Posted by: Howard Silverblatt on September 25, 2009
A long long time ago, in May of 2007 when the S&P was 46% higher, there were $461 billion in deals sitting on the 500’s table, including 13 private offers worth $255 billion. Monday mornings were for merger announcements and target company prices to jump. But that was then. Since then profits, liquidity, sales, home prices, and stocks have all gone done, while unemployment, risk, uncertainty and fear have gone up. M&A, along with most of the IPO market went into hibernation. But now the environment is warming and there are signs of a thaw.
The weapons of mass M&A are cash and shares, with institutions liking cash and individuals typically preferring stock, since most stock deals are tax deferred. Cash for the S&P industrials are now at an all time high. The cut backs, lack of spending, and desire to build up reserves to see them through the recession has resulted in companies, on aggregate, having over 10% of their market value in cash, with Health Care and Technology having over 15%. Common shares from all those record buybacks that sit in the company’s treasury account, to which companies would love to be able to justify the higher purchase price for, are now worth over 14% of their market value, with the recent market gains adding $300 billion. The props are that when you add the cash and shares together you get a war chest worth over 22% of market value, to which I find nothing matching it in recent history.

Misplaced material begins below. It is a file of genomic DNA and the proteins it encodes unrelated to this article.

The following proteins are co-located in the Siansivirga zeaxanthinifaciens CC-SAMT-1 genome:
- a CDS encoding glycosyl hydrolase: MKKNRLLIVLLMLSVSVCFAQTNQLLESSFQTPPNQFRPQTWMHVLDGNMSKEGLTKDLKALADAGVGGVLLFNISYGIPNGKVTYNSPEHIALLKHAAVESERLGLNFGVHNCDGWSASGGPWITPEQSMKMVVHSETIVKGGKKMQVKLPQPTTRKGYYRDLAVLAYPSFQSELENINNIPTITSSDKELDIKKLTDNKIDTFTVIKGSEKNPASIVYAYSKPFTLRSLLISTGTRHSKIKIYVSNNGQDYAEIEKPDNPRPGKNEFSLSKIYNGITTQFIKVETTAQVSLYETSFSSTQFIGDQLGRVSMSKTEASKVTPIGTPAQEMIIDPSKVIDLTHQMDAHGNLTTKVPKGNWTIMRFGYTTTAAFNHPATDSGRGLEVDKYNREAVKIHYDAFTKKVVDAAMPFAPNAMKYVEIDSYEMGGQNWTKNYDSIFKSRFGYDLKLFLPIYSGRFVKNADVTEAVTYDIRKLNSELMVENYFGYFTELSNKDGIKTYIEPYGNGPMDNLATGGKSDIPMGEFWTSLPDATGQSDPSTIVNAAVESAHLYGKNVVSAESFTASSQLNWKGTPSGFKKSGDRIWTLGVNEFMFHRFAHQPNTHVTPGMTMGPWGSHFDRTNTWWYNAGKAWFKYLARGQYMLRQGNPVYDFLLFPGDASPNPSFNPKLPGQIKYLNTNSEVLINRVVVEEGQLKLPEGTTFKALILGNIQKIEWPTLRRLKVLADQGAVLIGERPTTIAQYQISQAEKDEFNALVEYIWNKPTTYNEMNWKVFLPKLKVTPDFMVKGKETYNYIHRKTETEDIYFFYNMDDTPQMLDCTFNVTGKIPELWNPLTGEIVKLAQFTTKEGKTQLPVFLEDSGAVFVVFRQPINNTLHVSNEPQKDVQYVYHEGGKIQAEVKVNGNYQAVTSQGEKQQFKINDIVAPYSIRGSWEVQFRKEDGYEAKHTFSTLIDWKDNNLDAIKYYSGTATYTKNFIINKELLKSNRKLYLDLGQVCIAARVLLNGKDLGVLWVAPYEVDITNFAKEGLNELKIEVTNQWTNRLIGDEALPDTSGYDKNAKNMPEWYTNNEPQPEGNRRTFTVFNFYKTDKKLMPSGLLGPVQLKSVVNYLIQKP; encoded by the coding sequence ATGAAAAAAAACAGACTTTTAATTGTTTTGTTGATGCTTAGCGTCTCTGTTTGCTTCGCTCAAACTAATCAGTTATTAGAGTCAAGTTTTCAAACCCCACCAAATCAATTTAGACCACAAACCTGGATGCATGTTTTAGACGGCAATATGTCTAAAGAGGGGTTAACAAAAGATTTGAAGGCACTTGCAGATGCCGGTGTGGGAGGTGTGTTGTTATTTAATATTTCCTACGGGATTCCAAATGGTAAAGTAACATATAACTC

The setting for these props is earnings. Sales for the S&P 500 have declined 18% or $860 billion over the last two quarters, but companies have been able to limit the bottom line damage through cost cuttings. The current quarter is expected to be the same. But you can only cut so much and for so long, before you need to increase your top line in order to increase your bottom line. To which there are two ways to increase sales - slowly by building product and customer base, or quickly through M&A.
Given their resources, their need to quickly catch a returning consumer whose loyalty is now is in conflict with price, I believe that M&A will be the choice of many. The question is when will the companies come out and play. The simple answer is when they believe that their product and their business model are stable, and that the recession is behind them. The more realistic answer however is when they think they can add to sales quickly, even at a premium price, and take advantage of higher margins that can quickly increase their bottom line. That should make for a different type of M&A market, and at the very least reduce the use of the dreaded word synergy, since the time schedule to show bottom line results will be shortened.